Evaluation was performed in 93 eyes in patients with type 2 diabetesmellitus (diabetic group) and 93 eyes in patients without diabetes mellitus(nondiabetic group) who underwent cataract surgery (phacoemulsification andintraocular lens implantation) at our division between March 15, 2000, andJune 20, 2002. The nondiabetic group was selected randomly, and both groupswere age-matched. Written informed consent was obtained from all patientsbefore surgery and examinations, and the study was approved by an ethics committee.The mean ± SD age was 68.8 ± 8.9 years in the nondiabetic groupand 68.6 ± 8.8 years in the diabetic group (Table 1). Because the cornea was evaluated, patients with cornealdisorder or history of ocular operation, contact lens wear, and ocular injurywere excluded. Surgery was performed by 4 experienced surgeons, who had performedcataract surgery in more than 500 cases. There were no differences betweenthe 2 study groups in phacoemulsification time and intraocular infusion volume.
Cataract surgery was performed under Tenon anesthesia. A nonsuture sclerocornealincision (3.5 mm from the 12-o'clock position) was made, and continuous curvilinearcapsulorrhexis was performed, using Healon (Pharmacia, Uppsala, Sweden) asa viscoelastic agent. The nucleus was divided by the phaco-chop method, andphacoemulsification and aspiration were performed. For cataract surgery, Accurus(Alcon Laboratories, Inc, Fort Worth, Tex) equipment was used, and BSS PLUS(Alcon Laboratories, Inc) was the perfusion fluid used. After cortical aspiration,an acryl-foldable intraocular lens (Acrysof MA60BM; Alcon Laboratories, Inc)was inserted.
The corneal thickness in the central area was measured using the ORBSCANtopography system (ORBTEK; Bausch & Lomb, Rochester, NY) before surgeryand 1 day, 1 week, and 1 month after surgery. Corneal endothelial cells werecounted using a noncontact specular microscope, NONCON ROBO (Konan Medical,Inc, Hyogo, Japan). These examinations were performed in a masked manner byone technician (S.M.).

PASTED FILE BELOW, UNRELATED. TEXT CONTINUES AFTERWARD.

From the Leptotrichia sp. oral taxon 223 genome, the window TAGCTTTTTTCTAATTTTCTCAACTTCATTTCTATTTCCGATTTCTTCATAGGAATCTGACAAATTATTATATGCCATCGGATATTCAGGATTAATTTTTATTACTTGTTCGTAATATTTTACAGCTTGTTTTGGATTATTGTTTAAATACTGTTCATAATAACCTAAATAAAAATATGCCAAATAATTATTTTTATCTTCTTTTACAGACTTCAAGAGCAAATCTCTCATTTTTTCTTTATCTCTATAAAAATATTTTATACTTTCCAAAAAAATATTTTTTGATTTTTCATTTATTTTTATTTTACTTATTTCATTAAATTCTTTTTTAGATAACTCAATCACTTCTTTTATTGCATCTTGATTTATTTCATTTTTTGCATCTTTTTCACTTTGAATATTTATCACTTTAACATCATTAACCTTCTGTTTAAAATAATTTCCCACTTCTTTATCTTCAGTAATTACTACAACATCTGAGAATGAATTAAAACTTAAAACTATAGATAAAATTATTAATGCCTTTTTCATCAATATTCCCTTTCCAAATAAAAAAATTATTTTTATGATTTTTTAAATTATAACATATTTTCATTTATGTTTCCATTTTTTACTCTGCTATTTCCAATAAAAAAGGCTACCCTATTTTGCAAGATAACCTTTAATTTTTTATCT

The items evaluated in this study were central corneal thickness (inmicrometers), endothelial cell density (cells per square millimeter), percentageof hexagonal cells, and the coefficient of variation before and after operation.Changes in each item after operation were compared between the diabetic andnondiabetic groups by t test.
Before cataract operation, the age-matched nondiabetic group had a mean± SD central corneal thickness of 541.9 ± 33.3 µm, cornealendothelial cell density of 2721.6 ± 348.1 cells/mm2, coefficientof variation of 0.306 ± 0.066, and 58.8% ± 10.4% hexagonal cells.The diabetic group had a mean ± SD central corneal thickness of 544.0± 37.2 µm, corneal endothelial cell density of 2727.9 ±404.0 cells/mm2, coefficient of variation of 0.314 ± 0.072,and 57.7% ± 13.2% hexagonal cells. No significant difference was observedin any preoperative item measured between the diabetic and nondiabetic groups.In addition, in the diabetic group, central corneal thickness, endothelialcell density, coefficient of variation, and percentage of hexagonal cellswere not significantly associated with the severity of diabetic retinopathy(Table 1).
Serial changes in the increase in central corneal thickness after operationare shown in Figure 1. Comparedwith the preoperative thickness, increases observed 1 day, 1 week, and 1 monthafter operation were 4.2%, 0.9%, and 0.04%, respectively, in the nondiabeticgroup and 3.9%, 1.6%, and 1.6%, respectively, in the diabetic group. The increaseafter 1 month was significantly higher in the diabetic group than in the nondiabeticgroup (P = .03).